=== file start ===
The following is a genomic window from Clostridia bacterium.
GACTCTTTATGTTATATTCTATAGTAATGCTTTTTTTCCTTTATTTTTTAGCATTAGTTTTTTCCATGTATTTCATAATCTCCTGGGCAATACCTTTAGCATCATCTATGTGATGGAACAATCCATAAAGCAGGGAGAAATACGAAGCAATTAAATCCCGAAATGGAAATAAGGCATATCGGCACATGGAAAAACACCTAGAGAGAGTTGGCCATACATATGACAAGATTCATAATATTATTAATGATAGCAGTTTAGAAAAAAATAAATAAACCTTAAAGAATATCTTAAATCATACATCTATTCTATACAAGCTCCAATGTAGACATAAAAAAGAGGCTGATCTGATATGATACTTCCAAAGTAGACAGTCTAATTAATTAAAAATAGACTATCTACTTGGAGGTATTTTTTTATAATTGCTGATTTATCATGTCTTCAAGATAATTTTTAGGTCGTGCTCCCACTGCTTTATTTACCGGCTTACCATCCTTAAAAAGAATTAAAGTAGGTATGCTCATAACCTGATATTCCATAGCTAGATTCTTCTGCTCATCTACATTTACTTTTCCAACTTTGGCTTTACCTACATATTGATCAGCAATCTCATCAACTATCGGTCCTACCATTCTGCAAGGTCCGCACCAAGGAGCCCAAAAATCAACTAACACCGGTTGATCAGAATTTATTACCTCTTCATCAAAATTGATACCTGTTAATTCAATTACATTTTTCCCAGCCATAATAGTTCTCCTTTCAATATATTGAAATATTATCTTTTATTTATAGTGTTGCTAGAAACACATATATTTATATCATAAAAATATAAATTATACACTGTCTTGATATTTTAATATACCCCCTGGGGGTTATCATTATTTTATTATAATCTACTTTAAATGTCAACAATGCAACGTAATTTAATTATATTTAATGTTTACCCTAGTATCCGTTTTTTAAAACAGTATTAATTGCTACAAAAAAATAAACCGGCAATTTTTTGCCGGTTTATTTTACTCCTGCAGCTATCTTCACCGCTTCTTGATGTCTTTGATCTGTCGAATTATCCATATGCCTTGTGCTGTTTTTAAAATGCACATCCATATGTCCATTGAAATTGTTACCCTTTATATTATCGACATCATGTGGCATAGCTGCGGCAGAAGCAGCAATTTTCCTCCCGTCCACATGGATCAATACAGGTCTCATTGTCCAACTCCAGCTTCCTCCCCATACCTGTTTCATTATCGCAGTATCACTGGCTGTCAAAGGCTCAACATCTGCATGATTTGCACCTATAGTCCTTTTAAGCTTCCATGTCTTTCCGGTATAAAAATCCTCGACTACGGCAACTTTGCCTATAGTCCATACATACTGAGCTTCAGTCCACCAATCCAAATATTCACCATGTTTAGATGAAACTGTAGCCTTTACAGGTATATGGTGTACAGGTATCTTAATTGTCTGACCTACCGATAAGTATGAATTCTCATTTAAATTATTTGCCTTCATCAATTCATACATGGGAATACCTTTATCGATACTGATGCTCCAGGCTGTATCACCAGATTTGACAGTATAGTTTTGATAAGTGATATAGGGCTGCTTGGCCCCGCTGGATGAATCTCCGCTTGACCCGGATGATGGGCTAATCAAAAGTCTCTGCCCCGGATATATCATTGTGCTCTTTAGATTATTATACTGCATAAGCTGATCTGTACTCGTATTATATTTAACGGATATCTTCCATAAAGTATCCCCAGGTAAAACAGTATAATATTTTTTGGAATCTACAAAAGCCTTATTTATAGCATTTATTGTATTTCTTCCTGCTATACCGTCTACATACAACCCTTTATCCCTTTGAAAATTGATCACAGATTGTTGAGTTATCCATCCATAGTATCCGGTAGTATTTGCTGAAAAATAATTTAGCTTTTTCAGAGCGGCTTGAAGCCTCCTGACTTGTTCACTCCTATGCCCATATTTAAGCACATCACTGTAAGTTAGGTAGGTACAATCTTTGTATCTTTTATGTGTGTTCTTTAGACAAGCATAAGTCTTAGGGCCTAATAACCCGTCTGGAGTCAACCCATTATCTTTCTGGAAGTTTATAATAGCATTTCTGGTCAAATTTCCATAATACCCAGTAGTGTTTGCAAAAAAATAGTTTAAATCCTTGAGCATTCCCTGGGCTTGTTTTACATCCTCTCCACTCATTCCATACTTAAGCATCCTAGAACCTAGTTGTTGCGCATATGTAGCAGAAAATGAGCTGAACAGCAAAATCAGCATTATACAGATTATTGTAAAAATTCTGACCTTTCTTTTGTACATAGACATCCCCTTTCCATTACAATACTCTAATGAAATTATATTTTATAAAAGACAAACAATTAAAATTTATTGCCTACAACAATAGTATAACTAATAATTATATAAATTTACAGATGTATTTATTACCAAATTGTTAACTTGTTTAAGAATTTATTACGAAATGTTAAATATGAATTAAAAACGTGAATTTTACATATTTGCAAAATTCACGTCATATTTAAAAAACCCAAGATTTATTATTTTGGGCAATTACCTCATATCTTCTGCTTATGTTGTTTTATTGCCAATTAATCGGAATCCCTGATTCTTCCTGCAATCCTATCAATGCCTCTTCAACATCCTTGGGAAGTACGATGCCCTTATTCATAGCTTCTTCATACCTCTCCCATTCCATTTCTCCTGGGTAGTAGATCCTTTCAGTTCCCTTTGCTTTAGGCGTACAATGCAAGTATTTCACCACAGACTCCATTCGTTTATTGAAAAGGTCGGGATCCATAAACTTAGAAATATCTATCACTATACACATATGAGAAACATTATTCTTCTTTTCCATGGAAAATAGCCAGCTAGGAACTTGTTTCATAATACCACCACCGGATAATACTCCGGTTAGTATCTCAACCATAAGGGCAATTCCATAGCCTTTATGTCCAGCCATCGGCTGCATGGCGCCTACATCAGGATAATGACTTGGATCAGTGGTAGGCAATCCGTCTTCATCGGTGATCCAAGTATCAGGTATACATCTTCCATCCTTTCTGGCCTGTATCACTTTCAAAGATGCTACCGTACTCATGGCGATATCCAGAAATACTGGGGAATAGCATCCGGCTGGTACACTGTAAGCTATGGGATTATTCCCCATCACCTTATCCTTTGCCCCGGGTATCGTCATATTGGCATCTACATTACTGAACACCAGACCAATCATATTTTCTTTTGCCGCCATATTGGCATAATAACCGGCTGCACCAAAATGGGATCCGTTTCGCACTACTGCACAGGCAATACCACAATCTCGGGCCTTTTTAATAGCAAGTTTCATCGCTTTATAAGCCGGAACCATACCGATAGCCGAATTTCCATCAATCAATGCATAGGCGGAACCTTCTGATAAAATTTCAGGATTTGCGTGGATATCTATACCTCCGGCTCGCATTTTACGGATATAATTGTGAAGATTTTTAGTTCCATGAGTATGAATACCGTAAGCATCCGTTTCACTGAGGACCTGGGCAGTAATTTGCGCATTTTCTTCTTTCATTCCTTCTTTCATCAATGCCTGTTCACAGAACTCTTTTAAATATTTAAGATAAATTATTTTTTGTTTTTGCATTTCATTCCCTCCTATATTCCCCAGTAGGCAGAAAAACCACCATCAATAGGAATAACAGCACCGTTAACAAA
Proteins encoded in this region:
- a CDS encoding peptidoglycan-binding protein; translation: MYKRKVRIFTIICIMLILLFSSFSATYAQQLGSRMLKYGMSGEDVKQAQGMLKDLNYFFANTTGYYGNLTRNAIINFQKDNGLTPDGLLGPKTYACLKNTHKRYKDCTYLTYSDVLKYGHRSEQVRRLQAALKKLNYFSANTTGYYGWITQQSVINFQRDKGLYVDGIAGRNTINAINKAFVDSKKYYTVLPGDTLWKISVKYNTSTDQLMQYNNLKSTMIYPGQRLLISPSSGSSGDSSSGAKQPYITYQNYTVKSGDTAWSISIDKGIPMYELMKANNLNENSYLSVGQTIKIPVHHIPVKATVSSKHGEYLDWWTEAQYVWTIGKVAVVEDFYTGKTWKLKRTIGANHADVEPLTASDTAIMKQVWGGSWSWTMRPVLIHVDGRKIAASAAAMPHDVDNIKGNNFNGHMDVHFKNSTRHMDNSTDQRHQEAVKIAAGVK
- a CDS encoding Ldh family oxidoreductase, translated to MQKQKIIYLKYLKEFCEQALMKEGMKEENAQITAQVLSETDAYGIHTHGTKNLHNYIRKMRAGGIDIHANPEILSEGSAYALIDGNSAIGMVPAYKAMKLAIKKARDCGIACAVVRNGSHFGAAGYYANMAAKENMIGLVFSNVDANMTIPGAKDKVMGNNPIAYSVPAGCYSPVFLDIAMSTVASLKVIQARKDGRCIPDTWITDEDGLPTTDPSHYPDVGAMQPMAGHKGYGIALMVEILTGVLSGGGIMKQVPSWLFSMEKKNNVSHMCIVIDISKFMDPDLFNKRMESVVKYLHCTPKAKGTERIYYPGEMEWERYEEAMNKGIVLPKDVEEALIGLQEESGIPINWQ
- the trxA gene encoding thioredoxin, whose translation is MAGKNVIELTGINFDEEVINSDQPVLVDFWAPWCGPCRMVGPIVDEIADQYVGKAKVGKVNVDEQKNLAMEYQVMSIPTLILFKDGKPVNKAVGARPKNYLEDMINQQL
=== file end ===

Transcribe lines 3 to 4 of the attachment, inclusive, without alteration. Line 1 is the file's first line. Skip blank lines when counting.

Proteins encoded in this region:
- a CDS encoding peptidoglycan-binding protein; translation: MYKRKVRIFTIICIMLILLFSSFSATYAQQLGSRMLKYGMSGEDVKQAQGMLKDLNYFFANTTGYYGNLTRNAIINFQKDNGLTPDGLLGPKTYACLKNTHKRYKDCTYLTYSDVLKYGHRSEQVRRLQAALKKLNYFSANTTGYYGWITQQSVINFQRDKGLYVDGIAGRNTINAINKAFVDSKKYYTVLPGDTLWKISVKYNTSTDQLMQYNNLKSTMIYPGQRLLISPSSGSSGDSSSGAKQPYITYQNYTVKSGDTAWSISIDKGIPMYELMKANNLNENSYLSVGQTIKIPVHHIPVKATVSSKHGEYLDWWTEAQYVWTIGKVAVVEDFYTGKTWKLKRTIGANHADVEPLTASDTAIMKQVWGGSWSWTMRPVLIHVDGRKIAASAAAMPHDVDNIKGNNFNGHMDVHFKNSTRHMDNSTDQRHQEAVKIAAGVK